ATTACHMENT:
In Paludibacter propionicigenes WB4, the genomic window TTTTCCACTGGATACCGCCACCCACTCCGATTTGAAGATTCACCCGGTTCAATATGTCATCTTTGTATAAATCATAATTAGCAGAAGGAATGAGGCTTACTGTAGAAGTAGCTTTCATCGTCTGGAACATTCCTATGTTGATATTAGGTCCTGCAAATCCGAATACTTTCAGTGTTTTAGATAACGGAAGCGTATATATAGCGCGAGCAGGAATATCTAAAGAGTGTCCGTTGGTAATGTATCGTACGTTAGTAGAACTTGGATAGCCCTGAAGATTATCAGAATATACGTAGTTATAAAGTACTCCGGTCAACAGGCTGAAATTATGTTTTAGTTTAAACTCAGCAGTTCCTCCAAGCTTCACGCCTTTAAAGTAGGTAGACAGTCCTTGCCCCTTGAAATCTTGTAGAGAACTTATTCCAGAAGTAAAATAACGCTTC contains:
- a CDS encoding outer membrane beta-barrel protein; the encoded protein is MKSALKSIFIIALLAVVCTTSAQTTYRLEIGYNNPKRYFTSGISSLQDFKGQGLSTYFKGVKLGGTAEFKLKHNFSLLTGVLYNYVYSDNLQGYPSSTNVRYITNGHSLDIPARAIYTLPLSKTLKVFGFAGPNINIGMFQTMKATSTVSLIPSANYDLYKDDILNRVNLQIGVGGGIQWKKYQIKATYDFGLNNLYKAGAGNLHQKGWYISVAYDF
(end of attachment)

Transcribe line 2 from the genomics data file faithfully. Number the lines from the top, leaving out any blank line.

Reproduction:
- a CDS encoding outer membrane beta-barrel protein; the encoded protein is MKSALKSIFIIALLAVVCTTSAQTTYRLEIGYNNPKRYFTSGISSLQDFKGQGLSTYFKGVKLGGTAEFKLKHNFSLLTGVLYNYVYSDNLQGYPSSTNVRYITNGHSLDIPARAIYTLPLSKTLKVFGFAGPNINIGMFQTMKATSTVSLIPSANYDLYKDDILNRVNLQIGVGGGIQWKKYQIKATYDFGLNNLYKAGAGNLHQKGWYISVAYDF